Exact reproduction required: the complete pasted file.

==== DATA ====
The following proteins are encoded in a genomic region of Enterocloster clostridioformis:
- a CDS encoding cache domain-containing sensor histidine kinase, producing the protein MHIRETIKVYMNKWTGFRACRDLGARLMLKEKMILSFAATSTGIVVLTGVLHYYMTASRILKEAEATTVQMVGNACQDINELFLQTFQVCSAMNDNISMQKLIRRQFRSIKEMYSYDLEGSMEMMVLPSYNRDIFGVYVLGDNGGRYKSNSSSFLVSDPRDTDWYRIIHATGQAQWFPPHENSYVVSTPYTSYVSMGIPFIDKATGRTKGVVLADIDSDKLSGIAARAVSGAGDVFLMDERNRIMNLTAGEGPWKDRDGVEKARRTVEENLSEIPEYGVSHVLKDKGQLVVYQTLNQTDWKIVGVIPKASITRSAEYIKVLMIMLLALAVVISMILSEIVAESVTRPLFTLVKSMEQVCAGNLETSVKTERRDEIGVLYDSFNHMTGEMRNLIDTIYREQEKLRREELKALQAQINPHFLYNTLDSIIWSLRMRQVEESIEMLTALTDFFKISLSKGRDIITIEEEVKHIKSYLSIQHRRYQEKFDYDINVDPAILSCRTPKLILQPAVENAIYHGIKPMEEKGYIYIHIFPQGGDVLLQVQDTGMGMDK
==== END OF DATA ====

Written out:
The following proteins are encoded in a genomic region of Enterocloster clostridioformis:
- a CDS encoding cache domain-containing sensor histidine kinase, producing the protein MHIRETIKVYMNKWTGFRACRDLGARLMLKEKMILSFAATSTGIVVLTGVLHYYMTASRILKEAEATTVQMVGNACQDINELFLQTFQVCSAMNDNISMQKLIRRQFRSIKEMYSYDLEGSMEMMVLPSYNRDIFGVYVLGDNGGRYKSNSSSFLVSDPRDTDWYRIIHATGQAQWFPPHENSYVVSTPYTSYVSMGIPFIDKATGRTKGVVLADIDSDKLSGIAARAVSGAGDVFLMDERNRIMNLTAGEGPWKDRDGVEKARRTVEENLSEIPEYGVSHVLKDKGQLVVYQTLNQTDWKIVGVIPKASITRSAEYIKVLMIMLLALAVVISMILSEIVAESVTRPLFTLVKSMEQVCAGNLETSVKTERRDEIGVLYDSFNHMTGEMRNLIDTIYREQEKLRREELKALQAQINPHFLYNTLDSIIWSLRMRQVEESIEMLTALTDFFKISLSKGRDIITIEEEVKHIKSYLSIQHRRYQEKFDYDINVDPAILSCRTPKLILQPAVENAIYHGIKPMEEKGYIYIHIFPQGGDVLLQVQDTGMGMDK